SANAA - Ali Abdullah Saleh, Yemen's former president and longtime strongman, was killed Monday, according to multiple Yemeni officials, as his loyalists and Shiite rebels battled for control of the capital.
A video circulating online purported to show Saleh's body, his eyes open but glassy, motionless with a gaping head wound, as he was being carried in a blanket by rebel fighters chanting "God is great" who then dump him into a pickup truck. Blood stained his shirt under a dark suit.
Circumstances of his death remained unclear but some officials said rebels killed him as he tried to leave the capital.
Saleh's death was announced by the rebels, known as Houthis, who have been fighting Saleh's forces for the past week. Two of Saleh's associates have confirmed and a third official from the government of Yemen's internationally recongnized president, Abed Rabbo Mansour Hadi, has also confirmed.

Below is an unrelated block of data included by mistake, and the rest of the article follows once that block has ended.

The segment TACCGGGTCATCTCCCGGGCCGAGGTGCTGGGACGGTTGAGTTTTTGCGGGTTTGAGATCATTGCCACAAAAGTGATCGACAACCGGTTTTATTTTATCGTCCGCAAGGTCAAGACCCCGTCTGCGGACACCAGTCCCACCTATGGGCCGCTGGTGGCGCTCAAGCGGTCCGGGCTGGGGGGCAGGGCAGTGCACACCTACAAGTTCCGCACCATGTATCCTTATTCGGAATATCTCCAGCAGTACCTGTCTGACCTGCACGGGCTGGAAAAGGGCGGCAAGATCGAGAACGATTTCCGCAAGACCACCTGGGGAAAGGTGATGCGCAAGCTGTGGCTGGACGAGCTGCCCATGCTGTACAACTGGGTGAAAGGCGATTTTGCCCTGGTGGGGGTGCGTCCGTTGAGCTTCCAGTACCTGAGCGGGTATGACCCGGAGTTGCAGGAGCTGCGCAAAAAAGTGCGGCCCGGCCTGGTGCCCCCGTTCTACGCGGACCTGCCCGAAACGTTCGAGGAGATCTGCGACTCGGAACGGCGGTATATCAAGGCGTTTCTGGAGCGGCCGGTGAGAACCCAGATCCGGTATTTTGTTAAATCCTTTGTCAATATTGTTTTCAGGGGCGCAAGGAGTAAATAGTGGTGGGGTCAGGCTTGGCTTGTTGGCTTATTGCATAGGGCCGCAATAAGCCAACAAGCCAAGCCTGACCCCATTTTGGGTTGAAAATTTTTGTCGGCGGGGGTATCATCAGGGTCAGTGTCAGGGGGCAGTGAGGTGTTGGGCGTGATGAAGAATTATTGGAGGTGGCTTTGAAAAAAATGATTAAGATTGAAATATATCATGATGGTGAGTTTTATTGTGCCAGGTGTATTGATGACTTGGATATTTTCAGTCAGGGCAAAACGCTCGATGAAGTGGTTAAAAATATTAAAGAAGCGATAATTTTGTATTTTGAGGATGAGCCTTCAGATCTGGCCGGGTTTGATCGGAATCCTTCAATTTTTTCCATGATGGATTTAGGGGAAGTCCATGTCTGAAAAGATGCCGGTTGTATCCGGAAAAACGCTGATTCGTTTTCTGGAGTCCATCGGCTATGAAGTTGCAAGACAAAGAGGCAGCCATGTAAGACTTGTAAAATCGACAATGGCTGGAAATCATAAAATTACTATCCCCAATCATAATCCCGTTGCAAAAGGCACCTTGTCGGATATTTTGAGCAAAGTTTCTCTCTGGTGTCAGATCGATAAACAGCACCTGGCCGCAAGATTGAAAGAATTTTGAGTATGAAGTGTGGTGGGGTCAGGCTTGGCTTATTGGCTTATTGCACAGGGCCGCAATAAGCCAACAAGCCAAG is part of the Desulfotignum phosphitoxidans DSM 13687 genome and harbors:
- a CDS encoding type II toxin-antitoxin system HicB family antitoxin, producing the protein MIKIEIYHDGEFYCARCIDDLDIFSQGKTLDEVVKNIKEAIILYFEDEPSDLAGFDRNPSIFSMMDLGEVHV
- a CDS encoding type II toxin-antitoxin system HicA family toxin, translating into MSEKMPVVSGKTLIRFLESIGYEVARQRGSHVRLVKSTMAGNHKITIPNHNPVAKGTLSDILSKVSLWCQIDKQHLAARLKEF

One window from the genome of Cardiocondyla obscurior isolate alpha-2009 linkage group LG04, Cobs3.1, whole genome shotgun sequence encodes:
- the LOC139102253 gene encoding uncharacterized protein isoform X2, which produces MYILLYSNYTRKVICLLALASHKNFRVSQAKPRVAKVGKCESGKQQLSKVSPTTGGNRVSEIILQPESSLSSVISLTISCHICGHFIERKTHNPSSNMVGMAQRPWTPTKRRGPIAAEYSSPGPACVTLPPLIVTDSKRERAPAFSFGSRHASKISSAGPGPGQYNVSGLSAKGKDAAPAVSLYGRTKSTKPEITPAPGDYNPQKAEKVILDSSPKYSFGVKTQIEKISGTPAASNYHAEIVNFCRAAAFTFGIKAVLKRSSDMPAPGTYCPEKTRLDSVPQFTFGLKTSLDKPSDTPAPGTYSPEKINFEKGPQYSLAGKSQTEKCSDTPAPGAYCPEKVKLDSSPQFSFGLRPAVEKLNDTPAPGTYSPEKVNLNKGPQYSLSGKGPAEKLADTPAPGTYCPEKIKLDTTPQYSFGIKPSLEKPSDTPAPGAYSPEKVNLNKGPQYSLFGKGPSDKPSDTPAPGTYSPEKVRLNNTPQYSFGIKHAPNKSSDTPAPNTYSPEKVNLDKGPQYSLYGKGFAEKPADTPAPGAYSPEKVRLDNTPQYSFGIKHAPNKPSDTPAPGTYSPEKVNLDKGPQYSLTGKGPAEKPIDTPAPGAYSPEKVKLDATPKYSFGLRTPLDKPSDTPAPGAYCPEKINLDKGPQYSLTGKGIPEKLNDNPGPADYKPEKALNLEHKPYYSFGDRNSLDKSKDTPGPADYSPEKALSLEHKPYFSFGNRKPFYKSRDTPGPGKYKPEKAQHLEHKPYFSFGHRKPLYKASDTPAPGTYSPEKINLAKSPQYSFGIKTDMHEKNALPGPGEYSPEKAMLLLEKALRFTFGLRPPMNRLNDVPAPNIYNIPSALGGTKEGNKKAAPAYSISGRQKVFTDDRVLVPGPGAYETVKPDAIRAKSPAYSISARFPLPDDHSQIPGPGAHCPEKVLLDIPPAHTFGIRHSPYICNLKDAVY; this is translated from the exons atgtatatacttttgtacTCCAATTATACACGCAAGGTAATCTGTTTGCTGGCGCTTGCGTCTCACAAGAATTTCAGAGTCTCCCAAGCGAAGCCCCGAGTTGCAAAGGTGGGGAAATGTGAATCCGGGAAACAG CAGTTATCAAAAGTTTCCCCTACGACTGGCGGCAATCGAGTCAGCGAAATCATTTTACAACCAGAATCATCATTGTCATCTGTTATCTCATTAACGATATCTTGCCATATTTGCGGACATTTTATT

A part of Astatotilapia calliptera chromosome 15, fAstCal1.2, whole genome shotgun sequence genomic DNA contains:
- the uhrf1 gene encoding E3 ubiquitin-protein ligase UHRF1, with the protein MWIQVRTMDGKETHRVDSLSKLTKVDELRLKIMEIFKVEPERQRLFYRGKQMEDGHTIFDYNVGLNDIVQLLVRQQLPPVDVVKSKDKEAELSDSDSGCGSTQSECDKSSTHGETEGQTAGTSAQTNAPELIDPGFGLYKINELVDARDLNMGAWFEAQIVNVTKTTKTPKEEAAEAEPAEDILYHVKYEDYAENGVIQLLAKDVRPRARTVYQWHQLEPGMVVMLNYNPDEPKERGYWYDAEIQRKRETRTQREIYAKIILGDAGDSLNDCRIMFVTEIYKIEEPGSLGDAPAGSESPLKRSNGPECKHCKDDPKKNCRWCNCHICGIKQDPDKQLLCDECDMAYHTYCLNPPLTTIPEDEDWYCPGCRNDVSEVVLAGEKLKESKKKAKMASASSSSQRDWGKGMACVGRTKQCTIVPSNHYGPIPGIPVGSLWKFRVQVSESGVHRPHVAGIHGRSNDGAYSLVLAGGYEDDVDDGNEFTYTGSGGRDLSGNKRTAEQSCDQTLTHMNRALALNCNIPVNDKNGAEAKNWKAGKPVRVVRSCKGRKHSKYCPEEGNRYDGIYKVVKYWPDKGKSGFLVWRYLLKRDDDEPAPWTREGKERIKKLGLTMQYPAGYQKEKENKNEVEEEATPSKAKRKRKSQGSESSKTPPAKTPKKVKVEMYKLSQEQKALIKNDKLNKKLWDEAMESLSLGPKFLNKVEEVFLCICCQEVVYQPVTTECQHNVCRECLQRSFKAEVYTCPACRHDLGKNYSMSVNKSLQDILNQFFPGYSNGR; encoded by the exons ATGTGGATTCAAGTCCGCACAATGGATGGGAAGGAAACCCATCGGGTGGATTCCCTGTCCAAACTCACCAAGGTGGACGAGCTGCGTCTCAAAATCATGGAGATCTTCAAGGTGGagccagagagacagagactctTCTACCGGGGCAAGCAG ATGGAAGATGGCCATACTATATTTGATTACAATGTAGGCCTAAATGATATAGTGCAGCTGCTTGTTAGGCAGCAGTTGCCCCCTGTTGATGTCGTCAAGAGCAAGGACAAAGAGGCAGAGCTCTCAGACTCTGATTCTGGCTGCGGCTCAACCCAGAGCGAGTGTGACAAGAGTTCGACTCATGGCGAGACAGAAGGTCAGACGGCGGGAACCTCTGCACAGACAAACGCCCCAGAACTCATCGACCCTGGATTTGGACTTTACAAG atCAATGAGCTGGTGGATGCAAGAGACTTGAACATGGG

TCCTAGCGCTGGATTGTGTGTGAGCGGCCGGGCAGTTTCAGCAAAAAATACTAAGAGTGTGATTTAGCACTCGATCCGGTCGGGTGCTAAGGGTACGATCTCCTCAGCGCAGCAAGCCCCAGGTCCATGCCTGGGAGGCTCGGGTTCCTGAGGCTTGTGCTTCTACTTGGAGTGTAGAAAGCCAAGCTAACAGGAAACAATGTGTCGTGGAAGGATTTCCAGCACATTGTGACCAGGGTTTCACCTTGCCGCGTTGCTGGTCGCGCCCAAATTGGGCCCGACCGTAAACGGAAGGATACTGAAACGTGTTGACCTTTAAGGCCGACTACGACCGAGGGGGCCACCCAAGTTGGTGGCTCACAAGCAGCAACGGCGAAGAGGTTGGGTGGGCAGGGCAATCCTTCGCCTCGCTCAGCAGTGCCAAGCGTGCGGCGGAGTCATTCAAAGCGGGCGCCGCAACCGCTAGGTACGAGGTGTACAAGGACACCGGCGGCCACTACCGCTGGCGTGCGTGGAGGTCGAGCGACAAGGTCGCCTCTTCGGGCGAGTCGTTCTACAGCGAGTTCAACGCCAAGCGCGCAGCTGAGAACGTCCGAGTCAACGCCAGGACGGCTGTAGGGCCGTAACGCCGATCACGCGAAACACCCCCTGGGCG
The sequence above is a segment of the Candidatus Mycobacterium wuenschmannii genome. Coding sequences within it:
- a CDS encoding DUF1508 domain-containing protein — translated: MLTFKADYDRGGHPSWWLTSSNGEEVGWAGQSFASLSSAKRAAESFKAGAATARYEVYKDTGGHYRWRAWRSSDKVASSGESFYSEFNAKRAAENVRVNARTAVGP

His death and the fighting between his supporters and the Houthis puts the civil war on an unpredictable path.
Saleh allied with the Houthis in the years after he was ousted from power in 2011, and the support of his loyalist military units was key to helping the Houthis overrun the capital, Sanaa, in 2014, driving out Hadi's government.
But in recent months, the alliance frayed amid Houthi suspicions Saleh was leaning toward the Saudi-led coalition backing Hadi.
Hadi's forces, trying to take advantage of the collapse of the alliance, announced they would march on Sanaa. But even without Saleh's loyalists, the rebels remain a powerful force.
"The leader of treason has been killed," Houthis' TV network al-Masriah said.
Several Houthi military officials said Saleh was killed as he headed along with top party leaders from Sanaa to his hometown of Sanhan, nearby.
Houthi fighters followed him in 20 armored vehicles, attacked and killed him and almost all those with him, the officials said.
A Houthi media official, Abdel-Rahman al-Ahnomi told the Associated Press that Houthi fighters killed Saleh as he tried to flee to Saudi Arabia though the province of Marib, to the east of the capital.
Saleh ruled Yemen for more than 30 years. He was forced to resign after months of protests against him during an Arab Spring uprsing in 2011.